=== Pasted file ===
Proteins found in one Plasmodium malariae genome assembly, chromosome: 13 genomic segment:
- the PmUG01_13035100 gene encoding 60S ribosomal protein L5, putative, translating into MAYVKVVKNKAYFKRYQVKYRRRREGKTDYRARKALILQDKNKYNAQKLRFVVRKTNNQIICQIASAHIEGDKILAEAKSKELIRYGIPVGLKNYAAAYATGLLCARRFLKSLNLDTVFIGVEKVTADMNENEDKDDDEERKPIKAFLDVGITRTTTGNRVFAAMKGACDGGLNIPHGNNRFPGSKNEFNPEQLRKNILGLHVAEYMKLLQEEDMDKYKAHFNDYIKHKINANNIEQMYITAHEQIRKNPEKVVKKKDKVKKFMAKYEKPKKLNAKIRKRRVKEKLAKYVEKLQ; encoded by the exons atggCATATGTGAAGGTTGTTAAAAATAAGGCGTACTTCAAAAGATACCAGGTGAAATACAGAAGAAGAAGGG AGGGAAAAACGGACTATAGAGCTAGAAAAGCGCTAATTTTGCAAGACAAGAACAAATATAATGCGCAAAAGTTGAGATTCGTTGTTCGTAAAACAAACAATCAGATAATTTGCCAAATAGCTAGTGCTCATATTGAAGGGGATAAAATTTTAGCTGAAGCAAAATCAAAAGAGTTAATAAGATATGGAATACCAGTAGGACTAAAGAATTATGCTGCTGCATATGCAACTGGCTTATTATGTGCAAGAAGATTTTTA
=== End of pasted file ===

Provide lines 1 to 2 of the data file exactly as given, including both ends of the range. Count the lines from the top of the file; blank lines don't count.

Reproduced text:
Proteins found in one Plasmodium malariae genome assembly, chromosome: 13 genomic segment:
- the PmUG01_13035100 gene encoding 60S ribosomal protein L5, putative, translating into MAYVKVVKNKAYFKRYQVKYRRRREGKTDYRARKALILQDKNKYNAQKLRFVVRKTNNQIICQIASAHIEGDKILAEAKSKELIRYGIPVGLKNYAAAYATGLLCARRFLKSLNLDTVFIGVEKVTADMNENEDKDDDEERKPIKAFLDVGITRTTTGNRVFAAMKGACDGGLNIPHGNNRFPGSKNEFNPEQLRKNILGLHVAEYMKLLQEEDMDKYKAHFNDYIKHKINANNIEQMYITAHEQIRKNPEKVVKKKDKVKKFMAKYEKPKKLNAKIRKRRVKEKLAKYVEKLQ; encoded by the exons atggCATATGTGAAGGTTGTTAAAAATAAGGCGTACTTCAAAAGATACCAGGTGAAATACAGAAGAAGAAGGG AGGGAAAAACGGACTATAGAGCTAGAAAAGCGCTAATTTTGCAAGACAAGAACAAATATAATGCGCAAAAGTTGAGATTCGTTGTTCGTAAAACAAACAATCAGATAATTTGCCAAATAGCTAGTGCTCATATTGAAGGGGATAAAATTTTAGCTGAAGCAAAATCAAAAGAGTTAATAAGATATGGAATACCAGTAGGACTAAAGAATTATGCTGCTGCATATGCAACTGGCTTATTATGTGCAAGAAGATTTTTA